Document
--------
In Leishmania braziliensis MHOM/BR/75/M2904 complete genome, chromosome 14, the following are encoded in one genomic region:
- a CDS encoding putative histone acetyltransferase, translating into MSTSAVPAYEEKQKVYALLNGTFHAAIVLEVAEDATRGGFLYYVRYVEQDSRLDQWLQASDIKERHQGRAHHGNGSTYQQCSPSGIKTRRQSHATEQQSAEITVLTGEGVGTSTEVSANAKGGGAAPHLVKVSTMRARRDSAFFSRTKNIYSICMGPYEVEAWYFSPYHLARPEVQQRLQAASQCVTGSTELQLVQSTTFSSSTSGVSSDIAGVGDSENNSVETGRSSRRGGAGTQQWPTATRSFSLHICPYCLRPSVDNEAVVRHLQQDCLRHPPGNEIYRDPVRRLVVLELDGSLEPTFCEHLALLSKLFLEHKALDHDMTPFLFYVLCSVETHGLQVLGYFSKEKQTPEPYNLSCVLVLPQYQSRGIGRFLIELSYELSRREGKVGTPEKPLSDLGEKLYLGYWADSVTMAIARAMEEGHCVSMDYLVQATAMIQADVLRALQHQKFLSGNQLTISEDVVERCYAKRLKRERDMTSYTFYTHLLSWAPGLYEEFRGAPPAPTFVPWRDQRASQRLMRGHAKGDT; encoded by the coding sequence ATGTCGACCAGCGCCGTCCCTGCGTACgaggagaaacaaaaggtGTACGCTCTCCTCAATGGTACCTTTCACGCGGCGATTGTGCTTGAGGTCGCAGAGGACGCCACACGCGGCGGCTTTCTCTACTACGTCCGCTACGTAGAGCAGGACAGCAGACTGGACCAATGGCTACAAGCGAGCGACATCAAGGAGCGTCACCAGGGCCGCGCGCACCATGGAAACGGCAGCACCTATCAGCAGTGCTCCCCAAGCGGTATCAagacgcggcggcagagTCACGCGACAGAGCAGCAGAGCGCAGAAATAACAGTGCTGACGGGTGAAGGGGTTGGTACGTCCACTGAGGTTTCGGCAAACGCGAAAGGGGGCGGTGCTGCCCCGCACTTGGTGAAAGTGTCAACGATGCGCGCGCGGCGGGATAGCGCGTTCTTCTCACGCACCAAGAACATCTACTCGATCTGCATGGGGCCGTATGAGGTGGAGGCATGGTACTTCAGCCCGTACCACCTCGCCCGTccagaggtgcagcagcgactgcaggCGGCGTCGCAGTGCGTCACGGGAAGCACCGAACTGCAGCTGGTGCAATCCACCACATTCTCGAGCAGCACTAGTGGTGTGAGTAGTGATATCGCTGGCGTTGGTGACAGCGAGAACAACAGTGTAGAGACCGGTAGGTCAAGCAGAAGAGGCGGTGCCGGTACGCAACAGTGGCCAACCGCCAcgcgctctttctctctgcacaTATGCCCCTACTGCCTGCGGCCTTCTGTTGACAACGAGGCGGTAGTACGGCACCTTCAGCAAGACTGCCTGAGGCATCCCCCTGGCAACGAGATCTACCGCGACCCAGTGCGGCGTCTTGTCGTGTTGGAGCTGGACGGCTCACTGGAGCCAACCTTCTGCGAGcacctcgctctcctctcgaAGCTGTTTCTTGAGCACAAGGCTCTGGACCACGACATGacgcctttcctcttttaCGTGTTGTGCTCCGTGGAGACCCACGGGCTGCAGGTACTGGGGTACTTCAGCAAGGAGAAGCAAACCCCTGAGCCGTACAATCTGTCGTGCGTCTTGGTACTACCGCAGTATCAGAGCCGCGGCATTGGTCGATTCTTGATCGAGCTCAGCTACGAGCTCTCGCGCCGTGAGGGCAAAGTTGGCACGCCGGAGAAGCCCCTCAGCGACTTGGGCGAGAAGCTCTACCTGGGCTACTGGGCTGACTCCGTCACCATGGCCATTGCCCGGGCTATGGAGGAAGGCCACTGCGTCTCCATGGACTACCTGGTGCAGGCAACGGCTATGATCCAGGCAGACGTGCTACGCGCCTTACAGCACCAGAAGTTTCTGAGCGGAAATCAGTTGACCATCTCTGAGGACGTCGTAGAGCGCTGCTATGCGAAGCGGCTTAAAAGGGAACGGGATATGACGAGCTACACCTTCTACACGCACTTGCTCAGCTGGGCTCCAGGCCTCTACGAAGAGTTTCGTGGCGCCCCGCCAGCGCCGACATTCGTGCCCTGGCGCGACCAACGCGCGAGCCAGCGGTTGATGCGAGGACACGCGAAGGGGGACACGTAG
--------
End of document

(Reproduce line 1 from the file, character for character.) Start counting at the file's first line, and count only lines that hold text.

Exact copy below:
In Leishmania braziliensis MHOM/BR/75/M2904 complete genome, chromosome 14, the following are encoded in one genomic region: